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Best known for its premium, feature-packed PMPs, Archos made a determined effort last year to branch out, adding netbooks and tablets (including the Archos 5 Internet Tablet) at the high end, and a range of budget-conscious media players at the low end. The Archos 3 Vision we’re looking at (rather belatedly) today is arguably the most interesting of this latter group, going up against the likes of the iPod nano and Samsung YP-R1, but with a larger 3in, 16:9 format touchscreen and a very aggressive price point. Look around, and you can easily pick up the 8GB version for between £75 and £85.
The good news is that, despite its price point, the Archos 3 Vision looks and feels like a very credible rival to the iPod nano - or even Apple's more expensive iPod touch. With the Archos 5 and 7 Media Tablets, Archos ditched its old rather ugly, rather boxy style and embraced a curvy, sleek, minimalist design, and the Archos 3 Vision maintains this. From the front, it resembles a slightly shrunken iPod touch, with nothing bar the single menu button beneath the 3in touchscreen, and the glass panel covering the whole area. The edges are bare except for the headphone socket, power/hold switch and USB connector on the bottom edge. The back of the device is constructed from what feels like brushed aluminium.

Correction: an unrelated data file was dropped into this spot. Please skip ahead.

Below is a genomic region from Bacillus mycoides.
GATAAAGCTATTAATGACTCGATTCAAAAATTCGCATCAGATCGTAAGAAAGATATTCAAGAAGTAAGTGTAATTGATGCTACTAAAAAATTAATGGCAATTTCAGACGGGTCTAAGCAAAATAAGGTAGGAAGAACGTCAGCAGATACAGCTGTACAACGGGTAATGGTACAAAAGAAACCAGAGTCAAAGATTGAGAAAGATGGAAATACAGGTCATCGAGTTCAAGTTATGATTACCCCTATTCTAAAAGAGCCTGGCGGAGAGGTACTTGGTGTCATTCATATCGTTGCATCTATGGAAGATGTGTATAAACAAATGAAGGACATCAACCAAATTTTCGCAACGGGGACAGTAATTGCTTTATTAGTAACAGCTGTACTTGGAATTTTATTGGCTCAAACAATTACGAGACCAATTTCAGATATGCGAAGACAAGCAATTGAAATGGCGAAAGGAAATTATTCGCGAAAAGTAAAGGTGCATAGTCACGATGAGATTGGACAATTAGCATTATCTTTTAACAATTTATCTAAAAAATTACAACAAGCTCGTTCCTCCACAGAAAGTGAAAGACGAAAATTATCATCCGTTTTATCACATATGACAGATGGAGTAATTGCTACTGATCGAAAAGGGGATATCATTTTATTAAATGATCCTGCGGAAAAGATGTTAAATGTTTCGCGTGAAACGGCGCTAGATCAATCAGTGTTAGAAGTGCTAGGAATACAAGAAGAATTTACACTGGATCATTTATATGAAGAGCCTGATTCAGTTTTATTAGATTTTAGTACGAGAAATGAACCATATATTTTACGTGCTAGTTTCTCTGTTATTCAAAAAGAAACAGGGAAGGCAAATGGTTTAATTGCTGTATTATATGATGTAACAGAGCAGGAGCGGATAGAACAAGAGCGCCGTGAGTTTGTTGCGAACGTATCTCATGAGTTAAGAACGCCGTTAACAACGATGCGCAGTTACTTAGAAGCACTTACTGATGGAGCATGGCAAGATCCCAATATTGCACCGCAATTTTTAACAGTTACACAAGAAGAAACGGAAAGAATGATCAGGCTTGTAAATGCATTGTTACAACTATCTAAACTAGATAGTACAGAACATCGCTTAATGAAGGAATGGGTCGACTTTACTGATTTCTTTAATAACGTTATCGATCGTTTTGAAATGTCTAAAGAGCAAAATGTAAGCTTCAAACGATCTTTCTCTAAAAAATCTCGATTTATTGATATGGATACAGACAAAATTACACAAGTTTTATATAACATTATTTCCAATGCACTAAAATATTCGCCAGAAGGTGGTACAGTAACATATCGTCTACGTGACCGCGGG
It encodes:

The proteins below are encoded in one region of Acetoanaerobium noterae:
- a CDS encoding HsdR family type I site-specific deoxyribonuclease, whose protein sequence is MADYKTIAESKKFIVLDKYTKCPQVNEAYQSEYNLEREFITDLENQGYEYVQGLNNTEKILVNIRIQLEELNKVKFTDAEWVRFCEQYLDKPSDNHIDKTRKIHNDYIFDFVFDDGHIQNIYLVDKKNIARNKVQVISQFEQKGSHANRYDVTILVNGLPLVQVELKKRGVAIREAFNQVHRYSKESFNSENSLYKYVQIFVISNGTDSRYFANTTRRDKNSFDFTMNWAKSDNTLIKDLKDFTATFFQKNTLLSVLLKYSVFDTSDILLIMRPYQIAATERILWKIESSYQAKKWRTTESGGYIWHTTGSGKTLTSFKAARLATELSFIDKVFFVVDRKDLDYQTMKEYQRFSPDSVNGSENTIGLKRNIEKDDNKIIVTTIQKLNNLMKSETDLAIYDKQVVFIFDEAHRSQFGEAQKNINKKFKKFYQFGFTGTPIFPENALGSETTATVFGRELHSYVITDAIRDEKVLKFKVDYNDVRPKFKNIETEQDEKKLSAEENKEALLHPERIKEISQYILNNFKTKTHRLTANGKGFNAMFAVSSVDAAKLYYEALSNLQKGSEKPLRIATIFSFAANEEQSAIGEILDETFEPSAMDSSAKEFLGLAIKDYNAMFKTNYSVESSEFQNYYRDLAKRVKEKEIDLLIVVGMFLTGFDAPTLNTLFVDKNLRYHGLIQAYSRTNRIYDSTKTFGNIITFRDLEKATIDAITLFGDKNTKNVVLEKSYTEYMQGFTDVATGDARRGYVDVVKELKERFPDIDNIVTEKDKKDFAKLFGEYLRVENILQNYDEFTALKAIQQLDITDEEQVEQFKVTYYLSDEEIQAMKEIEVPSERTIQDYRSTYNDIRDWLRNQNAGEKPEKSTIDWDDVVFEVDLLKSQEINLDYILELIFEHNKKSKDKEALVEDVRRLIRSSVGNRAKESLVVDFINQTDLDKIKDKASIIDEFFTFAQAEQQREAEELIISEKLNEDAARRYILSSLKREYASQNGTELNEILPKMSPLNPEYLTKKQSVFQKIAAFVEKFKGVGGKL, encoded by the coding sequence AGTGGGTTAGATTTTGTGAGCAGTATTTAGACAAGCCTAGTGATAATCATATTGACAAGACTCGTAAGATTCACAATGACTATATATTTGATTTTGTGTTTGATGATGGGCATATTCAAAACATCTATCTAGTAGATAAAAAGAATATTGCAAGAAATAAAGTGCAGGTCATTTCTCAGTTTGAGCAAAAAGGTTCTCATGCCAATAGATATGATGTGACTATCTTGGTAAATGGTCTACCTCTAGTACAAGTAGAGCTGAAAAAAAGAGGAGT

The sample we have here comes in a cool, chocolate finish, but it’s also available in an eye-catching red, and in either colour it should draw a few admiring glances from kith and kin. While it's impossible to describe any device with such a good sized screen as rugged, the Archos 3 feels very solid, and it's also good to see that Archos has ditched its usual proprietary connectors in favour of a simple mini-USB socket.
These positive impressions continue with the device switched on. The 3in LCD screen isn't as startlingly brilliant as, say, the OLED screen on Sony’s X1060 Walkman, but it’s bright, clear and rich in vibrant colour, and the 400 x 240 pixel resolution is a good match for the size. When looking at photos or watching video there’s a sense that the screen hasn’t quite got the depth of tone and colour that some rivals offer, covering the extremes better than the mid-range, and horizontal and vertical viewing angles aren’t great. However, as a display for a single person watching video or browsing content on the train or plane, the Archos 3 screen is more than adequate. Let’s not forget: that X1060 Walkman is going to cost you more than double the price of this baby.
Unfortunately, things start to go awry when we come to the touchscreen – and the user-interface in general. The Archos 3’s resistive touchscreen isn’t exactly bad, but it can take a bit of prodding before it acts, and some basic functions – including changing volume or skipping from track to track – seem particularly hard to pull off. Physical controls might be a bit old hat, but at least they always work. Turning the volume up and down should never be a chore.
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